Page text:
I have a “dumb phone” and will probably always have a dumb phone. I don’t like being thought of as a “dinosaur” but I like talking on the phone less. That is not to say a personal phone isn’t convenient for quick “check-in” calls like “Where will we meet? See you there in 10,” or “Honey, I just locked me keys in the car again. Could you bring me the spare set? I’ll make it up to you tonight!” But I’ve concluded that smart phones are for smart people and teens.
The only problem with mixing smart phones and teens is that they (teens) don’t look up any more. They look down into their laps and you know it’s because they are tuned into a small screen of entertainment or texting. What worries me is that teens might forget how to look you in the eye when they talk to you. There might be a smart phone between you and a teenager some day in a face-to-mediated-face-by-a-smart-phone talk. Can you imagine the awkwardness of their first real job interview? I shudder to think.
When our daughters were in their teens, personal phones were just coming out of the clumsy stone age when the phone looked like the walkie-talkie of a 101st Airborne communications sergeant. Our daughters did not have personal phones. We gave them a quarter instead. Cruel, I know. But we still had a land line at home and the use of it came with some rules and regulations. Rules like no phone calls after 9 pm on week nights or 10 pm on weekends, regulations like conversations lasting no more than twenty minutes because other people in the family might need the phone. If there were an important call to be made by Mom or Dad,they were off the phone immediately; no questions or complaints. It was easy to govern the use of the phone and at the same time teach our daughters phone etiquette.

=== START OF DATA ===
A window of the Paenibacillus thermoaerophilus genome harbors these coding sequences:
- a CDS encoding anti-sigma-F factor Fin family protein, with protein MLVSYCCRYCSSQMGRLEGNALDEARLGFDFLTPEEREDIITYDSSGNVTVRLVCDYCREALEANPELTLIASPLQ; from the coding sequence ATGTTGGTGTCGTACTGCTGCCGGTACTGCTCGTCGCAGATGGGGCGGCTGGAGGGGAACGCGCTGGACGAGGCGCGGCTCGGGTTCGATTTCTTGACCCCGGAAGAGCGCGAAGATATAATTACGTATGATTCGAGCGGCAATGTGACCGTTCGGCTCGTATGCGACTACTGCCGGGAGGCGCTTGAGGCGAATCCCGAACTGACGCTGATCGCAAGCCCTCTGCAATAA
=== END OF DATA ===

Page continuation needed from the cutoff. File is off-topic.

With the proliferation of iPhones, etiquette is getting harder to define, except when the latest Lady Ga Ga ring tone tune blasts out of the pocket of the teen next to you in the movie theater.
So, for all parents wondering how to mix the newest technology in phones with lessons on responsibility here’s a link you need read. It’s from a mom (Jannell Burley Hoffman) who drafted an agreement with her son on the responsible use of his iPhone given as a Christmas gift. What I like about what this mom did was not just give her son a bunch of rules and regulations, but explained why those rules reflect the character she wants developed in him. She’s a mom with her eye on sending a well-mannered, responsible and intelligent young man into the world.
May her tribe increase!